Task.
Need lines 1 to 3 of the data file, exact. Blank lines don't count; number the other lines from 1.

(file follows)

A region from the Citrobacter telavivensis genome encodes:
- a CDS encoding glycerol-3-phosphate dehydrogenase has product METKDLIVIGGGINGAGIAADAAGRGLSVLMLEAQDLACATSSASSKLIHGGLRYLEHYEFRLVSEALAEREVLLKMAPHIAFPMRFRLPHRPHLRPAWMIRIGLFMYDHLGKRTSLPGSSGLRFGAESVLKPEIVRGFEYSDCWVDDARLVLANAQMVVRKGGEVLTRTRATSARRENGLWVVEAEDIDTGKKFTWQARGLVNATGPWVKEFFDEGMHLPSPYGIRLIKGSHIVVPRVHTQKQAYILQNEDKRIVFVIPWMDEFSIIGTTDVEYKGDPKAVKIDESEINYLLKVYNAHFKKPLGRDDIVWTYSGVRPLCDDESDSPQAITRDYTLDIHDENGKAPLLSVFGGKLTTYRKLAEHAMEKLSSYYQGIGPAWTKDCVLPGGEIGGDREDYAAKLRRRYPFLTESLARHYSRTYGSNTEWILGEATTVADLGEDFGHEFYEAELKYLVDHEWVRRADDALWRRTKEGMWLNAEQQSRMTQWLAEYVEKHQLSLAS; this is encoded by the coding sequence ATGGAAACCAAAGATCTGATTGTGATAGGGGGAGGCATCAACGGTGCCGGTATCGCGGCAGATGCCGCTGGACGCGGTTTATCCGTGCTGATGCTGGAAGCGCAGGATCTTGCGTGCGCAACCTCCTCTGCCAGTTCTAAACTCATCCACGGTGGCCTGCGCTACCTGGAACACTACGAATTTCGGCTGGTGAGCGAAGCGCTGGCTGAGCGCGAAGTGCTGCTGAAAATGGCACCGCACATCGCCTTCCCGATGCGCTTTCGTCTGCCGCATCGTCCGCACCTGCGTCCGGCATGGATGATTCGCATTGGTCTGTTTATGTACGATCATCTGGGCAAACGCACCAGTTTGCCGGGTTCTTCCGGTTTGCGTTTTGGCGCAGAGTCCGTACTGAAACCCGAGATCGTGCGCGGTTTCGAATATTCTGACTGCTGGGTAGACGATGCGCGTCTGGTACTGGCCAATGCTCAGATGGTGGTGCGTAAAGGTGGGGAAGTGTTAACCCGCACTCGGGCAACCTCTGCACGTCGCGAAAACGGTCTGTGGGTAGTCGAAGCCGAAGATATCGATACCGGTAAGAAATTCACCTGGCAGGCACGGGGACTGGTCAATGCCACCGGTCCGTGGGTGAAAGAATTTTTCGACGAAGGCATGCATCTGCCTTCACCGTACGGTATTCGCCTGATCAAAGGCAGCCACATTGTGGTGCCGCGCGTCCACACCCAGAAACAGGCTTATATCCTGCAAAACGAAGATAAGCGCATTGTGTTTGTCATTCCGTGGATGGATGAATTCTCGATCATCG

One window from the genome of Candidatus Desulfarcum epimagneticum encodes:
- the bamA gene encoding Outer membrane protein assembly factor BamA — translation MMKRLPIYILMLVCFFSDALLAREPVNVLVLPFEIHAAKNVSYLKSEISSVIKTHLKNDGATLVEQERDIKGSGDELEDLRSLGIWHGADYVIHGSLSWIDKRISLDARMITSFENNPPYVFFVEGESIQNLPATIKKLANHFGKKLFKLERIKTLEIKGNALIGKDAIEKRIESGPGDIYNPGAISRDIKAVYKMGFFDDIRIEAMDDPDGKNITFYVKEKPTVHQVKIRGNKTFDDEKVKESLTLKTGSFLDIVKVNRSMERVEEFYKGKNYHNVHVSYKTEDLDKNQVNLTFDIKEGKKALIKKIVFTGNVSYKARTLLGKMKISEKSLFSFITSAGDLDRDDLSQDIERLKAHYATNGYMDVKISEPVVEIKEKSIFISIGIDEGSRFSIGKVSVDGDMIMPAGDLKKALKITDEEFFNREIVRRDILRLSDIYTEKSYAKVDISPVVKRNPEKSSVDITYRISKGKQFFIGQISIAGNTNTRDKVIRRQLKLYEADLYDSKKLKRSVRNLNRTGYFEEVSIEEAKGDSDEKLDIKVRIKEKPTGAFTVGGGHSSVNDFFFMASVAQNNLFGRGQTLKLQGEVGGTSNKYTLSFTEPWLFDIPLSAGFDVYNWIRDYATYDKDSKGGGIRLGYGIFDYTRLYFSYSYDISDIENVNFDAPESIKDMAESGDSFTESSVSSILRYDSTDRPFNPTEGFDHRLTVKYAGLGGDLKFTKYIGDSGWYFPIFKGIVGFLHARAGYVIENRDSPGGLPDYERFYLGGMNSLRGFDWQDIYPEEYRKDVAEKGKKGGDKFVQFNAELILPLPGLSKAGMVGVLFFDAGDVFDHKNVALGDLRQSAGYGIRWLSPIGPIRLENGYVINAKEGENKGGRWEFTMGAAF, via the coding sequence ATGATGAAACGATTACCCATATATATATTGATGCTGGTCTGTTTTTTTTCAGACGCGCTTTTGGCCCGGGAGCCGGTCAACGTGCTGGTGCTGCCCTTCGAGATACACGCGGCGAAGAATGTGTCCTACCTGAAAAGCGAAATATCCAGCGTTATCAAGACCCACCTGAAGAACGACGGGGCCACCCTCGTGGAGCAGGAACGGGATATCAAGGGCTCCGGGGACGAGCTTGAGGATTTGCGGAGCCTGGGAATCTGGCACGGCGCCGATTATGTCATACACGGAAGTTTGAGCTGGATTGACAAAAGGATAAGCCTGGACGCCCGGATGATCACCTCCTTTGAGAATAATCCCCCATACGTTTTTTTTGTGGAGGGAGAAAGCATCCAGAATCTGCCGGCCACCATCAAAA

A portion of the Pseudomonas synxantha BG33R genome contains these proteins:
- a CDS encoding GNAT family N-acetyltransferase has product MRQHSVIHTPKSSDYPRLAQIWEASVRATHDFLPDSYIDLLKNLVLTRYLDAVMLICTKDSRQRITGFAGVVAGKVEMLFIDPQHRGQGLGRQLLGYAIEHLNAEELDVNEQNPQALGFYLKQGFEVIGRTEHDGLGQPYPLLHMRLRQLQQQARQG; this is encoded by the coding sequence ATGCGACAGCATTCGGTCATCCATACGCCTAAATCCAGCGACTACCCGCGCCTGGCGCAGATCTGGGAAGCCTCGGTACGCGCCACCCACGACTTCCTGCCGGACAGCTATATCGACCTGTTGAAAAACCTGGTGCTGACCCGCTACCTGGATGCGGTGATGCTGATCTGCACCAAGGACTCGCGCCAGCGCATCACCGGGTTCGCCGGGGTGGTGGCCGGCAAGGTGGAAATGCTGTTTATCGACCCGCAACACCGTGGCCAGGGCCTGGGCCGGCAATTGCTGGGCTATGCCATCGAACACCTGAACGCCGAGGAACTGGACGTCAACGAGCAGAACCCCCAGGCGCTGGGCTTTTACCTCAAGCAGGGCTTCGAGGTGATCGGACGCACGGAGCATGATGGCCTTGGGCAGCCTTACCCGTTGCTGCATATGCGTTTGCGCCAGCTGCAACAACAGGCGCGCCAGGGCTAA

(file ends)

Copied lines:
A region from the Citrobacter telavivensis genome encodes:
- a CDS encoding glycerol-3-phosphate dehydrogenase has product METKDLIVIGGGINGAGIAADAAGRGLSVLMLEAQDLACATSSASSKLIHGGLRYLEHYEFRLVSEALAEREVLLKMAPHIAFPMRFRLPHRPHLRPAWMIRIGLFMYDHLGKRTSLPGSSGLRFGAESVLKPEIVRGFEYSDCWVDDARLVLANAQMVVRKGGEVLTRTRATSARRENGLWVVEAEDIDTGKKFTWQARGLVNATGPWVKEFFDEGMHLPSPYGIRLIKGSHIVVPRVHTQKQAYILQNEDKRIVFVIPWMDEFSIIGTTDVEYKGDPKAVKIDESEINYLLKVYNAHFKKPLGRDDIVWTYSGVRPLCDDESDSPQAITRDYTLDIHDENGKAPLLSVFGGKLTTYRKLAEHAMEKLSSYYQGIGPAWTKDCVLPGGEIGGDREDYAAKLRRRYPFLTESLARHYSRTYGSNTEWILGEATTVADLGEDFGHEFYEAELKYLVDHEWVRRADDALWRRTKEGMWLNAEQQSRMTQWLAEYVEKHQLSLAS; this is encoded by the coding sequence ATGGAAACCAAAGATCTGATTGTGATAGGGGGAGGCATCAACGGTGCCGGTATCGCGGCAGATGCCGCTGGACGCGGTTTATCCGTGCTGATGCTGGAAGCGCAGGATCTTGCGTGCGCAACCTCCTCTGCCAGTTCTAAACTCATCCACGGTGGCCTGCGCTACCTGGAACACTACGAATTTCGGCTGGTGAGCGAAGCGCTGGCTGAGCGCGAAGTGCTGCTGAAAATGGCACCGCACATCGCCTTCCCGATGCGCTTTCGTCTGCCGCATCGTCCGCACCTGCGTCCGGCATGGATGATTCGCATTGGTCTGTTTATGTACGATCATCTGGGCAAACGCACCAGTTTGCCGGGTTCTTCCGGTTTGCGTTTTGGCGCAGAGTCCGTACTGAAACCCGAGATCGTGCGCGGTTTCGAATATTCTGACTGCTGGGTAGACGATGCGCGTCTGGTACTGGCCAATGCTCAGATGGTGGTGCGTAAAGGTGGGGAAGTGTTAACCCGCACTCGGGCAACCTCTGCACGTCGCGAAAACGGTCTGTGGGTAGTCGAAGCCGAAGATATCGATACCGGTAAGAAATTCACCTGGCAGGCACGGGGACTGGTCAATGCCACCGGTCCGTGGGTGAAAGAATTTTTCGACGAAGGCATGCATCTGCCTTCACCGTACGGTATTCGCCTGATCAAAGGCAGCCACATTGTGGTGCCGCGCGTCCACACCCAGAAACAGGCTTATATCCTGCAAAACGAAGATAAGCGCATTGTGTTTGTCATTCCGTGGATGGATGAATTCTCGATCATCG

One window from the genome of Candidatus Desulfarcum epimagneticum encodes: